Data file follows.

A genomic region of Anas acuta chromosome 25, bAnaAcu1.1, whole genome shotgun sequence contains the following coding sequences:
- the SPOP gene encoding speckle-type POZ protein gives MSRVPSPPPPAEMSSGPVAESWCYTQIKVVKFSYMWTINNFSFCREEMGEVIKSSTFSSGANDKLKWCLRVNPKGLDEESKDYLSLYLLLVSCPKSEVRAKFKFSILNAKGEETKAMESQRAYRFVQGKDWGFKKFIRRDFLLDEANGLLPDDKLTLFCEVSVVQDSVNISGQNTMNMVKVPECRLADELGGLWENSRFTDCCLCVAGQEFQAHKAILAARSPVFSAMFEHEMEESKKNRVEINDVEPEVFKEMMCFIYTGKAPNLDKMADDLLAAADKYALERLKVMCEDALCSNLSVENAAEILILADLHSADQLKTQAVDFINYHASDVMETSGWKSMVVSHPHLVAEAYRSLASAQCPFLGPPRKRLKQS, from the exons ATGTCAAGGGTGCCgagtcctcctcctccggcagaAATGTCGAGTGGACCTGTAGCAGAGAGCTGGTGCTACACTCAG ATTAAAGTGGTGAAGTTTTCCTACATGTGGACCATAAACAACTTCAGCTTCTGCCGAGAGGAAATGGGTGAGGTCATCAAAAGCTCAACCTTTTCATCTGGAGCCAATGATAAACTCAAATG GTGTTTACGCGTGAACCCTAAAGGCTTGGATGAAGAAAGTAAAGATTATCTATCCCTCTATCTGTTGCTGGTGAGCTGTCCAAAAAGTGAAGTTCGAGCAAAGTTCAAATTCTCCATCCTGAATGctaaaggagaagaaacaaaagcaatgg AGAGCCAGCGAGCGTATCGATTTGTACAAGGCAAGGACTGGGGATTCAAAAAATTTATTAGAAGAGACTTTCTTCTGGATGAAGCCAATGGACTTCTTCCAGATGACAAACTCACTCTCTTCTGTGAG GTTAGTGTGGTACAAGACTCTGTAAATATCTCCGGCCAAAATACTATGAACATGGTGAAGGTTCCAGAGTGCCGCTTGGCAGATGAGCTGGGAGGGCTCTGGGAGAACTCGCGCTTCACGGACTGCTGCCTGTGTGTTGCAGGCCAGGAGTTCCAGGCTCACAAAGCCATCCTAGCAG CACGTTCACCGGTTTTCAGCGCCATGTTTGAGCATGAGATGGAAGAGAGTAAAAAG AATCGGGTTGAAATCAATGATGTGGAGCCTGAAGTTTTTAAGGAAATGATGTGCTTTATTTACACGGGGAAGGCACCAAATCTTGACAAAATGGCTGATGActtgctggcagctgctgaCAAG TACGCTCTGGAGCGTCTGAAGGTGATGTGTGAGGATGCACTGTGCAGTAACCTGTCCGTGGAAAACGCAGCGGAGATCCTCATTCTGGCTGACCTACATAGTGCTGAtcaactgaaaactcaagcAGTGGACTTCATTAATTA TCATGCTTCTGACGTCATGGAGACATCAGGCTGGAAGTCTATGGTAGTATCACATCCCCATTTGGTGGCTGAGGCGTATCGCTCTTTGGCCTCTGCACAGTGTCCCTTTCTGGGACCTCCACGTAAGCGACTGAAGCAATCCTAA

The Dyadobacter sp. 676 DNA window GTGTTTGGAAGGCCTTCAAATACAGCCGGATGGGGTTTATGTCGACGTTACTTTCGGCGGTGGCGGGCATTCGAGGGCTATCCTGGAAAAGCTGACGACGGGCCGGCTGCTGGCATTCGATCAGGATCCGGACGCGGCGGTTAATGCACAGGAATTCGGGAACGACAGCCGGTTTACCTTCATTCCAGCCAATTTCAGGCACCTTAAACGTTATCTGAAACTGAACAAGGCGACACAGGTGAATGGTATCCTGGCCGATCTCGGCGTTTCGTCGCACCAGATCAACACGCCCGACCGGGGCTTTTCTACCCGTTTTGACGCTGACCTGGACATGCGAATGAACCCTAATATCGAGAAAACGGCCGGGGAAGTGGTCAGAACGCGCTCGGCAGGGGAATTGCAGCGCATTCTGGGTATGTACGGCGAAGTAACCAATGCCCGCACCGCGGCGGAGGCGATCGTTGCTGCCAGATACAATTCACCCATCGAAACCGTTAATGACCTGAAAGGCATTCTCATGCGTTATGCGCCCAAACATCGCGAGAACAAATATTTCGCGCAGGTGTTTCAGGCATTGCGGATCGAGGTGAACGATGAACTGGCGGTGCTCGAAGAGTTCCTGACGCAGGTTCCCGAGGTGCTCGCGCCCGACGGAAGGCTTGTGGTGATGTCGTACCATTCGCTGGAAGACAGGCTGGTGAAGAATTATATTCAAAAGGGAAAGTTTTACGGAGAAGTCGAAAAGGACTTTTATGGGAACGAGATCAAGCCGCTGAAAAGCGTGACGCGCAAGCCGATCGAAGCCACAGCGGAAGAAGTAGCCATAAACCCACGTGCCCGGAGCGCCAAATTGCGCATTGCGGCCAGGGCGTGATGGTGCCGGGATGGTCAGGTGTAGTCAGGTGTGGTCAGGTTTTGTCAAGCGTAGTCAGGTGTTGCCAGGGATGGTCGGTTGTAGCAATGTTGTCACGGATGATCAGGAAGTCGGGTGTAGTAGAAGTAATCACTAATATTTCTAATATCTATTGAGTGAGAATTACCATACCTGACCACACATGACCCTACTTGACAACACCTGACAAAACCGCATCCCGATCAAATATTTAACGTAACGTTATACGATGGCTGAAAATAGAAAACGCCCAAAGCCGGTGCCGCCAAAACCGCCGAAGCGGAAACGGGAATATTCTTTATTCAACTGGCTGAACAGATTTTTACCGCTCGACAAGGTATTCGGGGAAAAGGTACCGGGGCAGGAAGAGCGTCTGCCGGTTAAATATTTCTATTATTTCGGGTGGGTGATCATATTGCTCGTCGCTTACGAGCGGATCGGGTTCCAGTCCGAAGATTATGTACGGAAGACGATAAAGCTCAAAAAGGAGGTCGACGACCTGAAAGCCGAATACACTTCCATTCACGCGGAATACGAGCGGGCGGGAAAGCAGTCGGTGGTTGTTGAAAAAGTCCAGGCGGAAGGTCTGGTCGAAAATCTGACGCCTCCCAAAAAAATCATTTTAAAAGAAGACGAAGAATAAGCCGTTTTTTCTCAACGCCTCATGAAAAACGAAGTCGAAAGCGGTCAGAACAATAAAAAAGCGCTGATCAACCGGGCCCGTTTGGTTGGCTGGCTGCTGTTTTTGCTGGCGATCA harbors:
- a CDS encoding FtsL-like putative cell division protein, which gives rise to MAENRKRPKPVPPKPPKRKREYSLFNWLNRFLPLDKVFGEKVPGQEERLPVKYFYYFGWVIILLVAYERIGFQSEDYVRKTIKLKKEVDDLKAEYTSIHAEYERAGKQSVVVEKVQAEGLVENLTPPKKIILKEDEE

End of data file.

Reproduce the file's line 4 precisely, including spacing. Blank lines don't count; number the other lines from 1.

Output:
- a CDS encoding FtsL-like putative cell division protein, which gives rise to MAENRKRPKPVPPKPPKRKREYSLFNWLNRFLPLDKVFGEKVPGQEERLPVKYFYYFGWVIILLVAYERIGFQSEDYVRKTIKLKKEVDDLKAEYTSIHAEYERAGKQSVVVEKVQAEGLVENLTPPKKIILKEDEE